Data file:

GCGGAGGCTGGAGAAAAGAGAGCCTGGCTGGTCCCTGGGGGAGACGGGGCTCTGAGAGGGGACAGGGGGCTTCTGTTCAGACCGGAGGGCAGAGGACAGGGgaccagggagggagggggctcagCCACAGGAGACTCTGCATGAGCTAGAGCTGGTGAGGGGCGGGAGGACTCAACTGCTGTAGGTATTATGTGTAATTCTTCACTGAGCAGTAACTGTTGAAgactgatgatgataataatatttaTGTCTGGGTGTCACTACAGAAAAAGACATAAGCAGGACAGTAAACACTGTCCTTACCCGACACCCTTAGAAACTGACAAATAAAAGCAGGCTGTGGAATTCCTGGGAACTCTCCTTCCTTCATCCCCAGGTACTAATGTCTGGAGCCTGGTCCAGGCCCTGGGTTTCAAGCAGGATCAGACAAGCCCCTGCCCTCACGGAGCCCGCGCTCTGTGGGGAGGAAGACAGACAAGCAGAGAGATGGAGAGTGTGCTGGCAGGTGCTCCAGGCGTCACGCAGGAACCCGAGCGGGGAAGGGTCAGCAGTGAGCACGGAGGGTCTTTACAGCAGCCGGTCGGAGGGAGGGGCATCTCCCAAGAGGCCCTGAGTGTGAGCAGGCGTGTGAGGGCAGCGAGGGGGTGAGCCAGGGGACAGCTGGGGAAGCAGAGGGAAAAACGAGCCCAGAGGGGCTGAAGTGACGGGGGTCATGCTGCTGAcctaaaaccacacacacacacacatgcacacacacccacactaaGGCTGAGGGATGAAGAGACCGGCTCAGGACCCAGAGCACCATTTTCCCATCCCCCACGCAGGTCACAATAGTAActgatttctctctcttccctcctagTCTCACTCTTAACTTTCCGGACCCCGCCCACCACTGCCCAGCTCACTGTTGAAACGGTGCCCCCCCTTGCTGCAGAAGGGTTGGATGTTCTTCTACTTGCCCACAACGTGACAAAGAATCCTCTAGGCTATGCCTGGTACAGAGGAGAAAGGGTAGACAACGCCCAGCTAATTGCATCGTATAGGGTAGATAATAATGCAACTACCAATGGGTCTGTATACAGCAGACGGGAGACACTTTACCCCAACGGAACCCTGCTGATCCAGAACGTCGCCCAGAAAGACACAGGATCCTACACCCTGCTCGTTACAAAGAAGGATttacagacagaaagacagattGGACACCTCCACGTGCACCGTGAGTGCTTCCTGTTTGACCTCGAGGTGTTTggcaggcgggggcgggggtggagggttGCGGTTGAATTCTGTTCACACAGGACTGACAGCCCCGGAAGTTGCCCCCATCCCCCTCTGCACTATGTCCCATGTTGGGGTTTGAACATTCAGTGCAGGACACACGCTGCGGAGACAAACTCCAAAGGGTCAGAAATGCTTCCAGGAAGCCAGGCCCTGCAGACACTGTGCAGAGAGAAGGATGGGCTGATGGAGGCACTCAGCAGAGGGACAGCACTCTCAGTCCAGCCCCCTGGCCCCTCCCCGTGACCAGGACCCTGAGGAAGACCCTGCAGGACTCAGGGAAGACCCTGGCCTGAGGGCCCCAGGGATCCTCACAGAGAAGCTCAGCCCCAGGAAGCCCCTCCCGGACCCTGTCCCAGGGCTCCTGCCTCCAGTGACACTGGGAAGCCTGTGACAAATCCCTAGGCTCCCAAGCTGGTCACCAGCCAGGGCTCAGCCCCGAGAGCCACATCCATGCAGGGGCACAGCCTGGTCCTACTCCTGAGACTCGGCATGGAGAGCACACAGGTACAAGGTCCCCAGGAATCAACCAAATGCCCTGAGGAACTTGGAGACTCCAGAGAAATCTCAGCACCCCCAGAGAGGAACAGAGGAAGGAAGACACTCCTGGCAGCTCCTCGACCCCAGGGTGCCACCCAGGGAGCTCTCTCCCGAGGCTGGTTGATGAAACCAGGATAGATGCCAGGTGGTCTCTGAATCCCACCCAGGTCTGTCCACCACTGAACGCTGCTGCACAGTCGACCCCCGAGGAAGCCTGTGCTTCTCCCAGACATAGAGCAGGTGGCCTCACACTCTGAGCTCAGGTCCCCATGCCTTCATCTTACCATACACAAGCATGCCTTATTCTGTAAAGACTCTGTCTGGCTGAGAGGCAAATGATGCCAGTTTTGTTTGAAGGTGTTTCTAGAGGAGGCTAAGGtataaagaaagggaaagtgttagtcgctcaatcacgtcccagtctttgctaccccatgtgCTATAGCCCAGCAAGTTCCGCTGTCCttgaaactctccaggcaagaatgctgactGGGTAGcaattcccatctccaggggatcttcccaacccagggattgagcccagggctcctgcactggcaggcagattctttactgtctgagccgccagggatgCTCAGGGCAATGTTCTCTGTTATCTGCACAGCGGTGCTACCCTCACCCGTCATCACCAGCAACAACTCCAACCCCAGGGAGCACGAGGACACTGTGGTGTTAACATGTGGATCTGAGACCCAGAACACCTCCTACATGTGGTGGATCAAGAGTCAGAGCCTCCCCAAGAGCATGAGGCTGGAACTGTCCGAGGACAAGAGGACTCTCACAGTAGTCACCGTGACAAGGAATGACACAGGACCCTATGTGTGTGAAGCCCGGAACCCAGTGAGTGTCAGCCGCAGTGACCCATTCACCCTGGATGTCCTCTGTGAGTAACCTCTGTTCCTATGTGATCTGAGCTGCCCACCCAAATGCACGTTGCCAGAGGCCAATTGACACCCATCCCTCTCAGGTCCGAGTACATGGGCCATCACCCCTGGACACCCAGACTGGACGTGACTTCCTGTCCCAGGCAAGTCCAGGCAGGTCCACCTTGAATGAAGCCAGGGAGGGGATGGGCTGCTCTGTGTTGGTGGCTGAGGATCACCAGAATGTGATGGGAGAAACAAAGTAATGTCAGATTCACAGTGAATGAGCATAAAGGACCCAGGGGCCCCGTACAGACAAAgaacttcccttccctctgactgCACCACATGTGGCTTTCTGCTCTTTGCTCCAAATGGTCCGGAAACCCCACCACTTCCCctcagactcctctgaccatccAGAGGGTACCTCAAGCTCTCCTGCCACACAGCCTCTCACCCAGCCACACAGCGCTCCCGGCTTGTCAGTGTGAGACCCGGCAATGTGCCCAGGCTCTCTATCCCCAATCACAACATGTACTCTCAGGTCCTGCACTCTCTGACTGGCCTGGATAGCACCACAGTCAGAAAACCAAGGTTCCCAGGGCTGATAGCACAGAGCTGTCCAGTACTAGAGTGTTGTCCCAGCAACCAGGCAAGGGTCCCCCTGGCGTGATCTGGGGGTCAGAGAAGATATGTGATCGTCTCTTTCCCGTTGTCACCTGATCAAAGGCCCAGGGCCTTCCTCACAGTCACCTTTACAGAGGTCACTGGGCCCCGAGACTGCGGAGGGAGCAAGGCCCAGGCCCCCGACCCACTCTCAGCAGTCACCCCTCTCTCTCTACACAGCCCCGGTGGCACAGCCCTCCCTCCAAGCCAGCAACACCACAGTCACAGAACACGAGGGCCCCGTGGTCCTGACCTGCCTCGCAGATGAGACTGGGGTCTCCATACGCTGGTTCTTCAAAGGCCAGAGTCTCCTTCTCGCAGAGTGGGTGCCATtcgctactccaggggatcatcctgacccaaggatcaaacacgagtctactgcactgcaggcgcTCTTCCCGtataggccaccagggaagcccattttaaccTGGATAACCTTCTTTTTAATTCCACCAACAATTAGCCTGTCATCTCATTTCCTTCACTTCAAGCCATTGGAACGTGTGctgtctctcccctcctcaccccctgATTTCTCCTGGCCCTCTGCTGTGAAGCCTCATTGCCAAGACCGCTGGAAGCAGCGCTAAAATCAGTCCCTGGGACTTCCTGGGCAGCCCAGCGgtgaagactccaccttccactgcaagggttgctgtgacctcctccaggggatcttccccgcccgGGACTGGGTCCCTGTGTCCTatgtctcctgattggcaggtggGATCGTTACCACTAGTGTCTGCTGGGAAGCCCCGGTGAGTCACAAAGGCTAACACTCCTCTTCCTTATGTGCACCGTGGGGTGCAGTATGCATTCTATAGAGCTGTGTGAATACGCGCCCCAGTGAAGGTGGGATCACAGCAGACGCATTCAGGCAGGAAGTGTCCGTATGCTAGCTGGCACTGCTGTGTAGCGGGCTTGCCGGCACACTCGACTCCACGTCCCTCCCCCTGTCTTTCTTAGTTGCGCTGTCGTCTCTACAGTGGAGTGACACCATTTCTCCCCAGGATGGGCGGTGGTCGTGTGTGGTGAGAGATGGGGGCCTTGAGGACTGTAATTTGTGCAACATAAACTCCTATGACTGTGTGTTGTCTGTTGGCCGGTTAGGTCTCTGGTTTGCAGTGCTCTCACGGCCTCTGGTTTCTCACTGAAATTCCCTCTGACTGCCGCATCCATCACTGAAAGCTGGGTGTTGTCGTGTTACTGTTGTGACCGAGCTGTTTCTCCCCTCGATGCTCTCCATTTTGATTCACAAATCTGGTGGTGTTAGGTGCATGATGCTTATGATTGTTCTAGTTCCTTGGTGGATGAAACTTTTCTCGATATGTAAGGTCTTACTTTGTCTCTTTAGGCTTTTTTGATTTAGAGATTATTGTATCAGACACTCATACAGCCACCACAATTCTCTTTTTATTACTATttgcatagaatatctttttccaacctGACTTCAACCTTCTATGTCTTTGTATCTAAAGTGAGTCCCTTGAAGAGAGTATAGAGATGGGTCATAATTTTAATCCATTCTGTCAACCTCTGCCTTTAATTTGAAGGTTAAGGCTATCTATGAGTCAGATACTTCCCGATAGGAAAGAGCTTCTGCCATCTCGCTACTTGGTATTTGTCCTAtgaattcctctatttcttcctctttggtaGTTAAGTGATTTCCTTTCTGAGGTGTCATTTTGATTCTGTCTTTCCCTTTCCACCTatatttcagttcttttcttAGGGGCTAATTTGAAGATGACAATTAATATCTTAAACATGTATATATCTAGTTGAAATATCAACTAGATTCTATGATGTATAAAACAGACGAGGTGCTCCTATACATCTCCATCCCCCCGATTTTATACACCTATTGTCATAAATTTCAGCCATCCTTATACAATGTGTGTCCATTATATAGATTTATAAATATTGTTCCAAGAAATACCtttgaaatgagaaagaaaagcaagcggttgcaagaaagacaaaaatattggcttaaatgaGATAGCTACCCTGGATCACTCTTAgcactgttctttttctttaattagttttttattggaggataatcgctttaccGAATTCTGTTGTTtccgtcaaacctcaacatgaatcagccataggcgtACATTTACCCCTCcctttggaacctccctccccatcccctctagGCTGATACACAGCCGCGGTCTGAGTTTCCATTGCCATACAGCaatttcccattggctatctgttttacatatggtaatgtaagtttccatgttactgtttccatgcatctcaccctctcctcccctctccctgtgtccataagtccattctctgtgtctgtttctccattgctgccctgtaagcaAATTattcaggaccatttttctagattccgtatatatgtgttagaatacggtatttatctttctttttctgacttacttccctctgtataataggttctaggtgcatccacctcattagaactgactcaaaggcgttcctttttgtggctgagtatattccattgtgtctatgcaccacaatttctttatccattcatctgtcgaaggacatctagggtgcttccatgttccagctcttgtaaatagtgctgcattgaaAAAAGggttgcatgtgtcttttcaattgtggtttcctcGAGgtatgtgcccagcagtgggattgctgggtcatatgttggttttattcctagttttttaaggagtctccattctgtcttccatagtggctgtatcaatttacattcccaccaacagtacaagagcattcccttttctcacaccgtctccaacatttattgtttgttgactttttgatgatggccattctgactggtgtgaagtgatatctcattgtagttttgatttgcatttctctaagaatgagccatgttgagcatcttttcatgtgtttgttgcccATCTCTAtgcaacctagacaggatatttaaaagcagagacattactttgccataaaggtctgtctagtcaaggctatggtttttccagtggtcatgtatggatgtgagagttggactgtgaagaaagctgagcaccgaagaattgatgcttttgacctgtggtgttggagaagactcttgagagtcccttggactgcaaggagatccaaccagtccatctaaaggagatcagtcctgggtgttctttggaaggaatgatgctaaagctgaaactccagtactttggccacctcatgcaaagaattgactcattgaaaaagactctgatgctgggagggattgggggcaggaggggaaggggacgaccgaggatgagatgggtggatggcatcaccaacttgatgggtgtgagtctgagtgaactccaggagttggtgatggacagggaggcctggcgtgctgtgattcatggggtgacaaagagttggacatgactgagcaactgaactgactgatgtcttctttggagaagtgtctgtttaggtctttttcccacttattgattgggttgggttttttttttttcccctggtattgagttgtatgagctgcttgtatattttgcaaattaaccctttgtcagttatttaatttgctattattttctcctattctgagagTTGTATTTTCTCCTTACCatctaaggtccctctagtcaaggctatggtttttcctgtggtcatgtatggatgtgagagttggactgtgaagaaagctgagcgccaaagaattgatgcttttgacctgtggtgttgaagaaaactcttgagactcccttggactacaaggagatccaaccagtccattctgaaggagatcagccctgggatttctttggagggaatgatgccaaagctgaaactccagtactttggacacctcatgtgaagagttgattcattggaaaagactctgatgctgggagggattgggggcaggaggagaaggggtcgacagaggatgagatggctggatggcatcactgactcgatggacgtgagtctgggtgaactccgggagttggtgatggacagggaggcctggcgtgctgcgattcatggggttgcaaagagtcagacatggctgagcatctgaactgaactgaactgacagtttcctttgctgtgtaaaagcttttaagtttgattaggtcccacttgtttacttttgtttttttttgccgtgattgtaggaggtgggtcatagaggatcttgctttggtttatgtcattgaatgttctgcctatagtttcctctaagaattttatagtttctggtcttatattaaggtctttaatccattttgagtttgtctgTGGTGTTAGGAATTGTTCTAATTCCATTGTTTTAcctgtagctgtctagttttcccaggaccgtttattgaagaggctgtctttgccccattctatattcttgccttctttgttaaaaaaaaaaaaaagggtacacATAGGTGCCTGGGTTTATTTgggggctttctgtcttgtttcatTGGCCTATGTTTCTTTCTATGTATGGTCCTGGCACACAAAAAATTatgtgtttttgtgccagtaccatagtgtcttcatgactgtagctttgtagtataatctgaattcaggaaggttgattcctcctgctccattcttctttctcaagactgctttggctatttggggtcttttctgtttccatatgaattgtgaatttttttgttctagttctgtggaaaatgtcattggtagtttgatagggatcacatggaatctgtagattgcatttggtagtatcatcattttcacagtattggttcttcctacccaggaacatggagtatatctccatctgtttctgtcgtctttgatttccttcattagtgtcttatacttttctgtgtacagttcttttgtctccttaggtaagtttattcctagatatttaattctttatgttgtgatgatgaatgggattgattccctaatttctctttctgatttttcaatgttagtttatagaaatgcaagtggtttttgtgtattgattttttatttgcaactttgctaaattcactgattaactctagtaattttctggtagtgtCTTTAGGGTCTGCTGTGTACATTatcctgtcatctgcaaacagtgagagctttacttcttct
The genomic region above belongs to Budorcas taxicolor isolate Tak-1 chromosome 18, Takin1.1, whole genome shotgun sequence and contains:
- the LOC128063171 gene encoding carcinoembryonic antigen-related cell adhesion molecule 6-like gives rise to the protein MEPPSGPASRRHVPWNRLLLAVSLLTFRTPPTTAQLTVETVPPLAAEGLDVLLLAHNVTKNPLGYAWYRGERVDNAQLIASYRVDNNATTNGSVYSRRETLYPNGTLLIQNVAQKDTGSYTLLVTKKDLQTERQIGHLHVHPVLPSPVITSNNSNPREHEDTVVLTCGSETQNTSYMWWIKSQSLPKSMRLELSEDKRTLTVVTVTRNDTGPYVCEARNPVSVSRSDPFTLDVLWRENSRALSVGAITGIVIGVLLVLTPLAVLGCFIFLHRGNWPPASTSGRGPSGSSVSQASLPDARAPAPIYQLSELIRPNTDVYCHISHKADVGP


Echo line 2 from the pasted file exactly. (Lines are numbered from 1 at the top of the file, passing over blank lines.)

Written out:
The genomic region above belongs to Budorcas taxicolor isolate Tak-1 chromosome 18, Takin1.1, whole genome shotgun sequence and contains: